As mentioned before, probably one of the biggest assets Facebook has that YouTube doesn’t is the number one largest social media user base. Compared to YouTube’s 63%, Facebook accounts for 77% of site usage among adults. This may be because of its versatility as a social media website. You can post anything from pictures to websites to videos on Facebook, while YouTube only allows videos.

Although most creative minds recognize and use YouTube as a monetization platform, many businesses are starting to make the move to Facebook. Especially over the past few years, YouTube has become more competitive and less friendly. The company is no longer about making random, viral videos, it’s about marketing.

Although YouTube can take any business to the next level, Facebook’s video content is arguably more shareable, direct, and intimate. Many people consider the Facebook community to be more familiar and less imposing. One creator affirms there is less “comment-related nastiness” on Facebook videos as compared to YouTube, which results in less hesitation to share videos. Overall, Facebook’s modern and promising features, vast user base, potential as a monetization platform, and cordial community all make it an aggressive contender against YouTube.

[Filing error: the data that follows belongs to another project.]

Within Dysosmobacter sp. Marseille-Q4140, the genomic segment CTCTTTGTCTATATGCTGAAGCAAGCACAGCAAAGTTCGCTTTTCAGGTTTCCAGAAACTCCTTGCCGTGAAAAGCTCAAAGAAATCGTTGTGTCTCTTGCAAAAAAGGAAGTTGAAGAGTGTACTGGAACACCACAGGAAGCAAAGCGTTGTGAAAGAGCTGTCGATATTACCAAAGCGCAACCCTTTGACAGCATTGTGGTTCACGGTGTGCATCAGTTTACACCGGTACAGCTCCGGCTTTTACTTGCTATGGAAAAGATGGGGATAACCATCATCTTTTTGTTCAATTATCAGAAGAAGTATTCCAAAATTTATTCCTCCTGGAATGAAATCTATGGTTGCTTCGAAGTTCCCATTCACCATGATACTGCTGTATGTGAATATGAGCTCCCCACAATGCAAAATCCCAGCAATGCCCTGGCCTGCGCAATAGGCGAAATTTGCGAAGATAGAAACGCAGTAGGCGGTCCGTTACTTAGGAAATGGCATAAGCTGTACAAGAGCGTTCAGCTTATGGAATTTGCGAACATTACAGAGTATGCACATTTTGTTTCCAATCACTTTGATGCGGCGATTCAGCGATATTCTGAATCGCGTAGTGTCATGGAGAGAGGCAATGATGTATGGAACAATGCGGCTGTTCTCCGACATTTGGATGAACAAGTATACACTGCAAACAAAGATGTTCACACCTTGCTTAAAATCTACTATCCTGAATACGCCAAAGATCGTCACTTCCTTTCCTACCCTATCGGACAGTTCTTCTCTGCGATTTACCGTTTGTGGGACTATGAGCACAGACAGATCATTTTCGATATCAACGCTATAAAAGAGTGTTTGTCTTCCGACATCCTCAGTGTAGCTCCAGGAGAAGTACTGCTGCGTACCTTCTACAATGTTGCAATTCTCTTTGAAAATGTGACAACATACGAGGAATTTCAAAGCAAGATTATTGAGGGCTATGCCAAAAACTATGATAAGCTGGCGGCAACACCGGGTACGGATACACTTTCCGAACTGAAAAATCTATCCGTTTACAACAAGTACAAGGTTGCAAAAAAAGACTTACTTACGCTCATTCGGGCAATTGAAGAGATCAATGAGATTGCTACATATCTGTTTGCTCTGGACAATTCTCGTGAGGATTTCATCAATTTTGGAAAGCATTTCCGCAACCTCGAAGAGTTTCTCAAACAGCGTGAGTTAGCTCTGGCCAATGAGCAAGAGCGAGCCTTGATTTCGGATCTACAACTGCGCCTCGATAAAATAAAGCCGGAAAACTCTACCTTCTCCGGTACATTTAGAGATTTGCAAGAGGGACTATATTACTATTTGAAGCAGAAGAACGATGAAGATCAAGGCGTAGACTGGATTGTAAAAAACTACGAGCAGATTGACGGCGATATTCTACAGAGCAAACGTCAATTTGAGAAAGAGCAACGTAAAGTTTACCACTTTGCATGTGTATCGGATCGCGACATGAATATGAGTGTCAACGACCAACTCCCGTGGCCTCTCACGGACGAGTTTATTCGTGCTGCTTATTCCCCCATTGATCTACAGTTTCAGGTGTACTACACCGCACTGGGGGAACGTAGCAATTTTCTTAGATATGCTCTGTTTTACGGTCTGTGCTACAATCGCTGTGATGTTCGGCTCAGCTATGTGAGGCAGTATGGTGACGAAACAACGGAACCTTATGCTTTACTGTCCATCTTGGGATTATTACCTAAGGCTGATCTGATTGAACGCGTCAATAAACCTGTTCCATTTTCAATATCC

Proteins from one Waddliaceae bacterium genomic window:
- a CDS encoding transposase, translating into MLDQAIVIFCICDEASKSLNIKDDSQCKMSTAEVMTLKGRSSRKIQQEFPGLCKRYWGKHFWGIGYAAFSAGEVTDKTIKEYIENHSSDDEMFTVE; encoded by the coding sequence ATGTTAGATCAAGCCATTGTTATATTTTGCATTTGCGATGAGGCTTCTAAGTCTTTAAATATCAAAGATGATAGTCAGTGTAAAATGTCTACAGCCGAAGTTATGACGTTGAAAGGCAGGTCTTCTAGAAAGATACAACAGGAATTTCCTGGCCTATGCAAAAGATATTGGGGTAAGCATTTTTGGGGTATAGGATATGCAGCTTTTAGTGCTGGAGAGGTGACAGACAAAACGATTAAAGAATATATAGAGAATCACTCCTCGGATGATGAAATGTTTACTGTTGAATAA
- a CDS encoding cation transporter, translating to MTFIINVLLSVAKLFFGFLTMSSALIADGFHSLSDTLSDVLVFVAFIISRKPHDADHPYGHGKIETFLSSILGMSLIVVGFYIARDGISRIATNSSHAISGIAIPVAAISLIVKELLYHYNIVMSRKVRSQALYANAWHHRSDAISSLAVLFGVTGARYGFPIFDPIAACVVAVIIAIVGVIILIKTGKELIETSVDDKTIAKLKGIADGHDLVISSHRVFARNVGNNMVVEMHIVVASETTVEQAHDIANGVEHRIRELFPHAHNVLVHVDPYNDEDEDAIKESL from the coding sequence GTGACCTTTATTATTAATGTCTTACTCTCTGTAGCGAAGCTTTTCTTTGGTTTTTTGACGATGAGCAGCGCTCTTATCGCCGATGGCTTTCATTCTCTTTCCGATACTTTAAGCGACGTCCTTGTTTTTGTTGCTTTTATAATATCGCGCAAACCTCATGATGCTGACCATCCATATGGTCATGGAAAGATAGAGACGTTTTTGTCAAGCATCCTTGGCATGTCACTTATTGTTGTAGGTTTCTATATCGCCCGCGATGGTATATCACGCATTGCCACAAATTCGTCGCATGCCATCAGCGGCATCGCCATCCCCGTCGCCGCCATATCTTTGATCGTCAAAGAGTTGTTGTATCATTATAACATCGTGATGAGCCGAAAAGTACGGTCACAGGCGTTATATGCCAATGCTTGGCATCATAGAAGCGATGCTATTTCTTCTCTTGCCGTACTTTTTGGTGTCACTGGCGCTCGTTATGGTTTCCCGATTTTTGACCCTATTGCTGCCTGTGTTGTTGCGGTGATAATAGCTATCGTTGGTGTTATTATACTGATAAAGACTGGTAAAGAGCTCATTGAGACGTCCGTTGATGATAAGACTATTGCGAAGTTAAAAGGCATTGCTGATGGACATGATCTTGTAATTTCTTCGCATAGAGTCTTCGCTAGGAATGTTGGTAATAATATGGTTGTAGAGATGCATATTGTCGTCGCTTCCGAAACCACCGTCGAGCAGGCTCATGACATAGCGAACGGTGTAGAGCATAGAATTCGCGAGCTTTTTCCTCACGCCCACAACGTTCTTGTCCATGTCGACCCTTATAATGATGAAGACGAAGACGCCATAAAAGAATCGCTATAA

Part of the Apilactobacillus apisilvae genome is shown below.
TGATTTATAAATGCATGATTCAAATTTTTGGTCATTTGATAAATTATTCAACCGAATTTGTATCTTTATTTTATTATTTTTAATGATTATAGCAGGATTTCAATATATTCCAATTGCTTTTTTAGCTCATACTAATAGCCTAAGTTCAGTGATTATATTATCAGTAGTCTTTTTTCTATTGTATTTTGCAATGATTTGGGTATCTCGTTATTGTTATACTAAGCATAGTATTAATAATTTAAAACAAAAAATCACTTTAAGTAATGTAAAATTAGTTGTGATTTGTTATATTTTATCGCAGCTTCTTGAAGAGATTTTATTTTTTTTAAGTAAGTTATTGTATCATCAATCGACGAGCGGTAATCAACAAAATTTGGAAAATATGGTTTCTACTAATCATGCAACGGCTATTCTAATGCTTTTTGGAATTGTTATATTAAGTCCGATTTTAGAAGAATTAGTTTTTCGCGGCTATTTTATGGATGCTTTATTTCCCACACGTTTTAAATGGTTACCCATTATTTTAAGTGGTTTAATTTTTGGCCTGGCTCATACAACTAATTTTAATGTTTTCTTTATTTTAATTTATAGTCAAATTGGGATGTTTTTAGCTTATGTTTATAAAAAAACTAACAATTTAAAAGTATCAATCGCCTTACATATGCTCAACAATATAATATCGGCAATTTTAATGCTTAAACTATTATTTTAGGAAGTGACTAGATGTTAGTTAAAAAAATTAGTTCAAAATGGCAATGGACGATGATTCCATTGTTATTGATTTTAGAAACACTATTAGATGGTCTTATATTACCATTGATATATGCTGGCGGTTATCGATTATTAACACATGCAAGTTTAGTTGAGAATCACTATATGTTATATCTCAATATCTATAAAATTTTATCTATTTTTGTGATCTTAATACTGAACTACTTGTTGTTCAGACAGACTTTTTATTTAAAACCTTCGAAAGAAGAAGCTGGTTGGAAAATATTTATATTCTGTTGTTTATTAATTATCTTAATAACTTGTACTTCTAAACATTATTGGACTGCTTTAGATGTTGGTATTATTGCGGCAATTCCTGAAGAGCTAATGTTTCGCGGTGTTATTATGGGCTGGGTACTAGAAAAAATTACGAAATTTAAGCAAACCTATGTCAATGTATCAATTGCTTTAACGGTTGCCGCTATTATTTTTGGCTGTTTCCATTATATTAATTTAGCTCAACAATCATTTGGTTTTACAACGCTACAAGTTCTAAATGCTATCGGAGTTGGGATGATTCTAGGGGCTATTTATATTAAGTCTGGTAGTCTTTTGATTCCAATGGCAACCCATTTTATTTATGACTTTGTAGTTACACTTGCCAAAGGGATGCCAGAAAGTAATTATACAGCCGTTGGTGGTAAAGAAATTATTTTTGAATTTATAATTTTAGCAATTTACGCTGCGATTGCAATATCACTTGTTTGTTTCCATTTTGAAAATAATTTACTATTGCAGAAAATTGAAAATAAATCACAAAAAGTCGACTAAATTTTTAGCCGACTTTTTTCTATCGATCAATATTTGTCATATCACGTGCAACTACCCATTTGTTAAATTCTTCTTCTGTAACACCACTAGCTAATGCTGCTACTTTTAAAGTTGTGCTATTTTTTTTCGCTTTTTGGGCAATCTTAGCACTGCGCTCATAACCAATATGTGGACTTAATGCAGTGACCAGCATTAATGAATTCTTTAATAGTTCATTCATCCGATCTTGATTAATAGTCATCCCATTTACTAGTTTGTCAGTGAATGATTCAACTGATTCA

What Distinguishes Facebook from Other Players in the Video Space

Facebook videos
                                       Source: Digiday

What makes Facebook videos stand out against competitors? Well, besides the gigantic user base, Facebook does not alienate its videos. It integrates them. Unlike many newspapers and other websites and apps, Facebook does not segregate its videos into an entirely different cubicle. Instead, it includes them right in the users’ newsfeeds with the other stories, making them more accessible and more shareable.